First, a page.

Category Archives: Technical Writing
Agile got (at least) one thing right: stop writing documents no one’s ever going to read. If you want to honestly assess what will or won’t be read – and therefore what should or shouldn’t be written – you should … Continue reading
First let me clarify – I’ve nothing against HR and their involvement in the hiring process. What I object to very specifically are two habits: letting HR choose who gets interviewed, and letting HR do the first interview and veto … Continue reading
Three things some technical writers say that should serve as a warning sign that you may not want to hire them: “I only need to understand it at the UI level”. If you don’t understand how and why things happen, … Continue reading
Technical writers have a very clear goal: explain the interface. That means they notice, instantly, when it’s inexplicable. If your interface is a confusing mess with overly-complicated procedures, buttons that make no sense, important options hidden in sub-menus and related … Continue reading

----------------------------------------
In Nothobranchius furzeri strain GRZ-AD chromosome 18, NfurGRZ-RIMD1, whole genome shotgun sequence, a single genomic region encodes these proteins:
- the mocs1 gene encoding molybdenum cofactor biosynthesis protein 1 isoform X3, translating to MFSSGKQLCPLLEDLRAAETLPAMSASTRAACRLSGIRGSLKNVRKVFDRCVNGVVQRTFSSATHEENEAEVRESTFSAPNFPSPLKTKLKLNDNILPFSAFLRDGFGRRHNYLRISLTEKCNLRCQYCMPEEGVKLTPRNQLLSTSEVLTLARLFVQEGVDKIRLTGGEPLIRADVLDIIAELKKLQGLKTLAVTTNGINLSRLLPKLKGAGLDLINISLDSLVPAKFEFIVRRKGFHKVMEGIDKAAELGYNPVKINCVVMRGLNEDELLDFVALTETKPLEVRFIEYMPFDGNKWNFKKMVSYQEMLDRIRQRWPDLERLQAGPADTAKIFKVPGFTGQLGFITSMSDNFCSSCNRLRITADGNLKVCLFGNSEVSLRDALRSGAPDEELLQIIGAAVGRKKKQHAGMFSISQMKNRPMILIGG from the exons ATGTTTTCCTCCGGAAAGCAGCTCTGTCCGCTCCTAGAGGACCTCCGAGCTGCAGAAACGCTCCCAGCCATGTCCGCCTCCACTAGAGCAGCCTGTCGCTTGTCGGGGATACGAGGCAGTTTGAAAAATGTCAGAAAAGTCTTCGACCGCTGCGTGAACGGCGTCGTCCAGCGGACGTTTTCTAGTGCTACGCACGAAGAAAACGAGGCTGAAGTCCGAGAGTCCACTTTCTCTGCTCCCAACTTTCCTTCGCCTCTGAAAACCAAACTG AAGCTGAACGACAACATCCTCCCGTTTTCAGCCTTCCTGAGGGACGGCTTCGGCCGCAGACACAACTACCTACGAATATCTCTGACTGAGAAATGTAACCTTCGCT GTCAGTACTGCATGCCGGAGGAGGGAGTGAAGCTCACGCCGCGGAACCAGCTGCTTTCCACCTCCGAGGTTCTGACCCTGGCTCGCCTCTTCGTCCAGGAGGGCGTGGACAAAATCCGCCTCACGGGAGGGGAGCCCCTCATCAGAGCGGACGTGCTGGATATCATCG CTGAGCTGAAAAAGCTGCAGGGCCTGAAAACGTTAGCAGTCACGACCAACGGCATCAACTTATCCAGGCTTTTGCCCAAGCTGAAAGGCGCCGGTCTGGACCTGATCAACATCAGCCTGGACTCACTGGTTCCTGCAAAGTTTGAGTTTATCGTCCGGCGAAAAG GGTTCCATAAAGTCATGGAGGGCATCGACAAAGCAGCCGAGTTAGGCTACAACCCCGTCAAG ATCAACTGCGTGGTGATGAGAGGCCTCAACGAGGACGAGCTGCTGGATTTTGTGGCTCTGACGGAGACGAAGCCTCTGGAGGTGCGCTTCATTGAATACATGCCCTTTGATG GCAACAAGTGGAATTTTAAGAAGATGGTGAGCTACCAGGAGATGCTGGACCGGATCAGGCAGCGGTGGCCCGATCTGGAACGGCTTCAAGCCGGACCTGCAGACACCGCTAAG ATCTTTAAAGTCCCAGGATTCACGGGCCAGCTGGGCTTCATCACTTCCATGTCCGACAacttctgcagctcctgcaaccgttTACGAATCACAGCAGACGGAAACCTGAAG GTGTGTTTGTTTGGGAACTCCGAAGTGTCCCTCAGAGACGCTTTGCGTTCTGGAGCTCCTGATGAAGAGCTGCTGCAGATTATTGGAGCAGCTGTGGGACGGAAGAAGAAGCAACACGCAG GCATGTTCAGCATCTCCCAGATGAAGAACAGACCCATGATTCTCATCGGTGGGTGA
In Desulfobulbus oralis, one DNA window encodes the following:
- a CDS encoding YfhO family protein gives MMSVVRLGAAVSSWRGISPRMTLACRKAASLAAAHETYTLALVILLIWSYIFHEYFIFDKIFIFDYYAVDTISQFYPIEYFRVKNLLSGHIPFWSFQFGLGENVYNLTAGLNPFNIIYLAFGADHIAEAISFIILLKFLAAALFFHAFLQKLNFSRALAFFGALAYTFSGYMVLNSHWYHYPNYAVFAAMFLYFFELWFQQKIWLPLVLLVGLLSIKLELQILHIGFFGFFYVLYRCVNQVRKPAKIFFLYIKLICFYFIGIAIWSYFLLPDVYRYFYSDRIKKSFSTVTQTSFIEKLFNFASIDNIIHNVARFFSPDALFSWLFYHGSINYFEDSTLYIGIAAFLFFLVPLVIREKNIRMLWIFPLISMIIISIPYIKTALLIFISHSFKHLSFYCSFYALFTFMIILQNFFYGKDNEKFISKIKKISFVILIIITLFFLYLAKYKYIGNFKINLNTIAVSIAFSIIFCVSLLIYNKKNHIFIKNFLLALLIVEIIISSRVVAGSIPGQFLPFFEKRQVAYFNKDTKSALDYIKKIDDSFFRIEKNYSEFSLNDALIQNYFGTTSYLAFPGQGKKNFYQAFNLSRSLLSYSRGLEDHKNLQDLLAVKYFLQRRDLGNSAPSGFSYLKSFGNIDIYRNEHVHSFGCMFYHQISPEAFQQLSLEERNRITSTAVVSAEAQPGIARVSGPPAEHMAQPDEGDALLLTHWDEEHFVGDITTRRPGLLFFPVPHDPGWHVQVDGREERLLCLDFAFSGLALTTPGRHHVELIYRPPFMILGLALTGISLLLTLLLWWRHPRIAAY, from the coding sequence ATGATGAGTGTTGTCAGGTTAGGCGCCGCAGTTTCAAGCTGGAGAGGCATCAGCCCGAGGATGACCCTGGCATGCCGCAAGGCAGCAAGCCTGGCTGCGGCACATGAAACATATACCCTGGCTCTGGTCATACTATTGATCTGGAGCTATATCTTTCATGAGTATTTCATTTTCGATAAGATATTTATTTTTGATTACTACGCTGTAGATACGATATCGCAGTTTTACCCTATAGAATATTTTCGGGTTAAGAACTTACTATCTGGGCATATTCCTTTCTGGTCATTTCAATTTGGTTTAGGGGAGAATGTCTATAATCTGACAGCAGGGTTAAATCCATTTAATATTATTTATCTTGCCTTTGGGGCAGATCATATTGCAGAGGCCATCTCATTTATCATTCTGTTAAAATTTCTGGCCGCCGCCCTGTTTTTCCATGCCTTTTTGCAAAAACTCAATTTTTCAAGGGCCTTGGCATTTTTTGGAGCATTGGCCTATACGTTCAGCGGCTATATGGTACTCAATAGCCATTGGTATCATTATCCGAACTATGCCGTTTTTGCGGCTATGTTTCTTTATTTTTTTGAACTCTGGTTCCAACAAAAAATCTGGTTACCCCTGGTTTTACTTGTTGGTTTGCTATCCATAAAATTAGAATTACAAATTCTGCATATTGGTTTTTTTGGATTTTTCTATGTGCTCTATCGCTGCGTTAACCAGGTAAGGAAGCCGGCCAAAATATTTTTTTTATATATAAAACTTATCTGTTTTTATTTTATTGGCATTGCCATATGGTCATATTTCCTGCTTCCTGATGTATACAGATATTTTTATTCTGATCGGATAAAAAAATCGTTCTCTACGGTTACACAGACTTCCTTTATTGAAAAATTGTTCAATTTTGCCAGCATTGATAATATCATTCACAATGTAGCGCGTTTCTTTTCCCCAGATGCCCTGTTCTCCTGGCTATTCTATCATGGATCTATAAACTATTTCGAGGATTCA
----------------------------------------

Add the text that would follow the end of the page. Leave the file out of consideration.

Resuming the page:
The only way to improve, the internet keeps telling us, is to push yourself past your comfort zone so that you’re always learning new things. Writing day in and day out, however, can mean you start to churn out documents on … Continue reading
Here’s a quick writing tip for user manuals: don’t add your images to the manual until you’re done writing your text. This has two advantages. The first is that when you add images one at a time over the long … Continue reading
There is a general problem in software, more pronounced in minimalist Agile efforts, of documents that look good at the time of writing, but do a poor job of transferring information. I call these “stump” documents because readers are stumped … Continue reading
Lessons I Learned as a Tester, 4: Testers Should Write the First Draft and Approve the Last Draft of Release Notes
You might say I learned this lesson as a technical writer, too.
These questions are for experienced candidates, not aspiring writers, and are meant to reveal general attitudes and methods. You want to see how people think, and how they act and react to other writers.